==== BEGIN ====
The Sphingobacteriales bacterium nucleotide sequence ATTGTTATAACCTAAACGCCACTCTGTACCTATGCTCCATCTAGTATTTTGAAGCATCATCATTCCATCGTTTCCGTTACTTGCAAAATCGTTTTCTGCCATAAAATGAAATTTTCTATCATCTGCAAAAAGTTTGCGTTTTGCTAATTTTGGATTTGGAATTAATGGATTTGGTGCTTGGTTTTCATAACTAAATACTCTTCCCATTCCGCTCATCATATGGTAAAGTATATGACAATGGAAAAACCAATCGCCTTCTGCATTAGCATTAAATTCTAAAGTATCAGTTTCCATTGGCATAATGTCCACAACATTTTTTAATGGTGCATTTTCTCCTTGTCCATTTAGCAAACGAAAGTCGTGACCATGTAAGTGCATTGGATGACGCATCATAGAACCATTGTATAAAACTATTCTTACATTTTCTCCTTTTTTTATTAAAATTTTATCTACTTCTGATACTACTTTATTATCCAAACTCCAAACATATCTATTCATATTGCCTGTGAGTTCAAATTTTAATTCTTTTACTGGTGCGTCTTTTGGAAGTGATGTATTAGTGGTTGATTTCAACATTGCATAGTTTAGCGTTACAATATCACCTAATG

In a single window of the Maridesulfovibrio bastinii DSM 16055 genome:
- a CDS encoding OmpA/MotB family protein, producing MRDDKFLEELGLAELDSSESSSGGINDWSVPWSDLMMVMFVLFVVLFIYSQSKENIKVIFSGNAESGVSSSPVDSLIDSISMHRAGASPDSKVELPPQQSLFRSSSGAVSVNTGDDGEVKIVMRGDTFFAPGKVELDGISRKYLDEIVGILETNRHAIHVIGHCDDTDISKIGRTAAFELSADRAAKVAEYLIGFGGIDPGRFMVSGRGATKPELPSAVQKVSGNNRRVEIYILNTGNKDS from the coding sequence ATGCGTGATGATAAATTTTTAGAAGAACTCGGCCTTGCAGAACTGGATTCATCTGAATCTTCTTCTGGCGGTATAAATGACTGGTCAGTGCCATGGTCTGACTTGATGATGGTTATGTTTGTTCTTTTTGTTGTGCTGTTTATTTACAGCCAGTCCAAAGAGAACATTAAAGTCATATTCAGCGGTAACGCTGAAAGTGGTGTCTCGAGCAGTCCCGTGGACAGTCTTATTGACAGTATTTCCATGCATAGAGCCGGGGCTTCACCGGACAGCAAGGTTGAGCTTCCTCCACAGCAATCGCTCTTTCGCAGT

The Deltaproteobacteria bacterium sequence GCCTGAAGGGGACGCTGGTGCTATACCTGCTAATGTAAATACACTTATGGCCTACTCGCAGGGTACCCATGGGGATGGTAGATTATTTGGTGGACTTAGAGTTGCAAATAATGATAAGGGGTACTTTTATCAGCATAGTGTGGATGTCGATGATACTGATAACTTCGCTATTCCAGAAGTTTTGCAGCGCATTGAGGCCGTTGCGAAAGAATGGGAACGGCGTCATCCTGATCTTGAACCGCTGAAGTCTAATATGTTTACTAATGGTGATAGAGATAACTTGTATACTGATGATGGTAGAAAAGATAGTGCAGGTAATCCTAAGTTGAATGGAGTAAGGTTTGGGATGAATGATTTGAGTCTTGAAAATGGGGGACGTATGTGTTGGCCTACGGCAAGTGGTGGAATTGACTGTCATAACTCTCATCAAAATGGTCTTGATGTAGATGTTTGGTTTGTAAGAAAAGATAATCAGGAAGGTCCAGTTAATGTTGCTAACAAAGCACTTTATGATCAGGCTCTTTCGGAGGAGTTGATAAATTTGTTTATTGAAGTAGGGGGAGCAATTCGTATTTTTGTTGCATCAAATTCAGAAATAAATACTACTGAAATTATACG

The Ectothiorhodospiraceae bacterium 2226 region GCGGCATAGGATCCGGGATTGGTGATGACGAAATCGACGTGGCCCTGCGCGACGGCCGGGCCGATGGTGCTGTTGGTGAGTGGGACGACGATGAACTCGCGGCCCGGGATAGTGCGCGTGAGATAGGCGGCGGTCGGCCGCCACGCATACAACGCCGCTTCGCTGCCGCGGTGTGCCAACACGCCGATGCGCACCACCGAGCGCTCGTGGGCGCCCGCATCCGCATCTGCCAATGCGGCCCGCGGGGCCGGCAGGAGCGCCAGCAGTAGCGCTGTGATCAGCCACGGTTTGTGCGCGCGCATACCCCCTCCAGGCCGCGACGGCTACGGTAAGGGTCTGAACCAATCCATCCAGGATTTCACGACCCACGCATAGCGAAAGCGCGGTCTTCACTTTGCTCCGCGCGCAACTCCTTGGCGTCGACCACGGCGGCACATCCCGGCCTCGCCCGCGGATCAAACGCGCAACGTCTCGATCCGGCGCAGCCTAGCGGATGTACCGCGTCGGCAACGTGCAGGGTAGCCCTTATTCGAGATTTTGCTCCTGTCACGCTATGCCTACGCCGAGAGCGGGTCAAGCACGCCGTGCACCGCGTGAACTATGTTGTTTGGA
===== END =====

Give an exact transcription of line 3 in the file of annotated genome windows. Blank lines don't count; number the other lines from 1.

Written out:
- a CDS encoding OmpA/MotB family protein, producing MRDDKFLEELGLAELDSSESSSGGINDWSVPWSDLMMVMFVLFVVLFIYSQSKENIKVIFSGNAESGVSSSPVDSLIDSISMHRAGASPDSKVELPPQQSLFRSSSGAVSVNTGDDGEVKIVMRGDTFFAPGKVELDGISRKYLDEIVGILETNRHAIHVIGHCDDTDISKIGRTAAFELSADRAAKVAEYLIGFGGIDPGRFMVSGRGATKPELPSAVQKVSGNNRRVEIYILNTGNKDS from the coding sequence ATGCGTGATGATAAATTTTTAGAAGAACTCGGCCTTGCAGAACTGGATTCATCTGAATCTTCTTCTGGCGGTATAAATGACTGGTCAGTGCCATGGTCTGACTTGATGATGGTTATGTTTGTTCTTTTTGTTGTGCTGTTTATTTACAGCCAGTCCAAAGAGAACATTAAAGTCATATTCAGCGGTAACGCTGAAAGTGGTGTCTCGAGCAGTCCCGTGGACAGTCTTATTGACAGTATTTCCATGCATAGAGCCGGGGCTTCACCGGACAGCAAGGTTGAGCTTCCTCCACAGCAATCGCTCTTTCGCAGT